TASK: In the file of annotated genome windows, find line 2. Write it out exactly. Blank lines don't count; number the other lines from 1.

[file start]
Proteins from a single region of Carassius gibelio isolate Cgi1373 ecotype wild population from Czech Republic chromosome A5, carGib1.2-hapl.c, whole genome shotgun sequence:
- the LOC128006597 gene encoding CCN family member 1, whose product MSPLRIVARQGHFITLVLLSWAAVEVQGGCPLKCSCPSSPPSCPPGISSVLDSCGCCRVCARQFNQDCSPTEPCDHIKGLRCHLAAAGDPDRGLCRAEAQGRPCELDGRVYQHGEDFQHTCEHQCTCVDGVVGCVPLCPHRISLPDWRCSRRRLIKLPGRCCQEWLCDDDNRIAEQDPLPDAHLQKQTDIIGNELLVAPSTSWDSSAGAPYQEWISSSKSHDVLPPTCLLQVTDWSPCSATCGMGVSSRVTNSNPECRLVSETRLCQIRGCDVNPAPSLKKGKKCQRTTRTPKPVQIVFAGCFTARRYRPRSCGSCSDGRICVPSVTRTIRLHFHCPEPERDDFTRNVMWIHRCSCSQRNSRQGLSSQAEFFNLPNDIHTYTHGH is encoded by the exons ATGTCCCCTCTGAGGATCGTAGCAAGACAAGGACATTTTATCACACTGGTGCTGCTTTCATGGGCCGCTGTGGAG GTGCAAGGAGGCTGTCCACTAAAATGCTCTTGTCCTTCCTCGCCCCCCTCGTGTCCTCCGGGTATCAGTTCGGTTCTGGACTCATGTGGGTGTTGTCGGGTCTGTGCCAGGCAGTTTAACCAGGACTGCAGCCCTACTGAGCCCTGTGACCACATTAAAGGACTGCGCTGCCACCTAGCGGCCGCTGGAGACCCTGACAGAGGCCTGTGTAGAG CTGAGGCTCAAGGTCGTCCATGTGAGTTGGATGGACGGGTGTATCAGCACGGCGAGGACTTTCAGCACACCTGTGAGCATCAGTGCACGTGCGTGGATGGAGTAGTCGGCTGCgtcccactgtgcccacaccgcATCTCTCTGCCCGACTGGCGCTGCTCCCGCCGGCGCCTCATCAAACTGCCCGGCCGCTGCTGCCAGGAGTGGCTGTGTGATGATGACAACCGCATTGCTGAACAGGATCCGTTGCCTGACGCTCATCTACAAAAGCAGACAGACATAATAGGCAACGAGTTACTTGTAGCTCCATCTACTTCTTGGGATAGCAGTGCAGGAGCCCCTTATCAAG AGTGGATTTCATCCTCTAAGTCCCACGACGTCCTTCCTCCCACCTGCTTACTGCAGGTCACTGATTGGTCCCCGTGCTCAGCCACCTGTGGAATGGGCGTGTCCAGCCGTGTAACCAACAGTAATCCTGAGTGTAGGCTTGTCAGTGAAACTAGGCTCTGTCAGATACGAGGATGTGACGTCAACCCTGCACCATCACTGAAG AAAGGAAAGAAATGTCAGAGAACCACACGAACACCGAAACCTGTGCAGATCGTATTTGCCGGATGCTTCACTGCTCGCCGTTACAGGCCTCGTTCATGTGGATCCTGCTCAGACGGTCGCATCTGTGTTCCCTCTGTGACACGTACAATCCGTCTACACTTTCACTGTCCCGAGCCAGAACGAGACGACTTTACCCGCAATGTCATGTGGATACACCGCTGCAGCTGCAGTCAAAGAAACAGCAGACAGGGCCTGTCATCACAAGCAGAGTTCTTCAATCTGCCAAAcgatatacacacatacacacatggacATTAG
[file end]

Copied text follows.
- the LOC128006597 gene encoding CCN family member 1, whose product MSPLRIVARQGHFITLVLLSWAAVEVQGGCPLKCSCPSSPPSCPPGISSVLDSCGCCRVCARQFNQDCSPTEPCDHIKGLRCHLAAAGDPDRGLCRAEAQGRPCELDGRVYQHGEDFQHTCEHQCTCVDGVVGCVPLCPHRISLPDWRCSRRRLIKLPGRCCQEWLCDDDNRIAEQDPLPDAHLQKQTDIIGNELLVAPSTSWDSSAGAPYQEWISSSKSHDVLPPTCLLQVTDWSPCSATCGMGVSSRVTNSNPECRLVSETRLCQIRGCDVNPAPSLKKGKKCQRTTRTPKPVQIVFAGCFTARRYRPRSCGSCSDGRICVPSVTRTIRLHFHCPEPERDDFTRNVMWIHRCSCSQRNSRQGLSSQAEFFNLPNDIHTYTHGH is encoded by the exons ATGTCCCCTCTGAGGATCGTAGCAAGACAAGGACATTTTATCACACTGGTGCTGCTTTCATGGGCCGCTGTGGAG GTGCAAGGAGGCTGTCCACTAAAATGCTCTTGTCCTTCCTCGCCCCCCTCGTGTCCTCCGGGTATCAGTTCGGTTCTGGACTCATGTGGGTGTTGTCGGGTCTGTGCCAGGCAGTTTAACCAGGACTGCAGCCCTACTGAGCCCTGTGACCACATTAAAGGACTGCGCTGCCACCTAGCGGCCGCTGGAGACCCTGACAGAGGCCTGTGTAGAG CTGAGGCTCAAGGTCGTCCATGTGAGTTGGATGGACGGGTGTATCAGCACGGCGAGGACTTTCAGCACACCTGTGAGCATCAGTGCACGTGCGTGGATGGAGTAGTCGGCTGCgtcccactgtgcccacaccgcATCTCTCTGCCCGACTGGCGCTGCTCCCGCCGGCGCCTCATCAAACTGCCCGGCCGCTGCTGCCAGGAGTGGCTGTGTGATGATGACAACCGCATTGCTGAACAGGATCCGTTGCCTGACGCTCATCTACAAAAGCAGACAGACATAATAGGCAACGAGTTACTTGTAGCTCCATCTACTTCTTGGGATAGCAGTGCAGGAGCCCCTTATCAAG AGTGGATTTCATCCTCTAAGTCCCACGACGTCCTTCCTCCCACCTGCTTACTGCAGGTCACTGATTGGTCCCCGTGCTCAGCCACCTGTGGAATGGGCGTGTCCAGCCGTGTAACCAACAGTAATCCTGAGTGTAGGCTTGTCAGTGAAACTAGGCTCTGTCAGATACGAGGATGTGACGTCAACCCTGCACCATCACTGAAG AAAGGAAAGAAATGTCAGAGAACCACACGAACACCGAAACCTGTGCAGATCGTATTTGCCGGATGCTTCACTGCTCGCCGTTACAGGCCTCGTTCATGTGGATCCTGCTCAGACGGTCGCATCTGTGTTCCCTCTGTGACACGTACAATCCGTCTACACTTTCACTGTCCCGAGCCAGAACGAGACGACTTTACCCGCAATGTCATGTGGATACACCGCTGCAGCTGCAGTCAAAGAAACAGCAGACAGGGCCTGTCATCACAAGCAGAGTTCTTCAATCTGCCAAAcgatatacacacatacacacatggacATTAG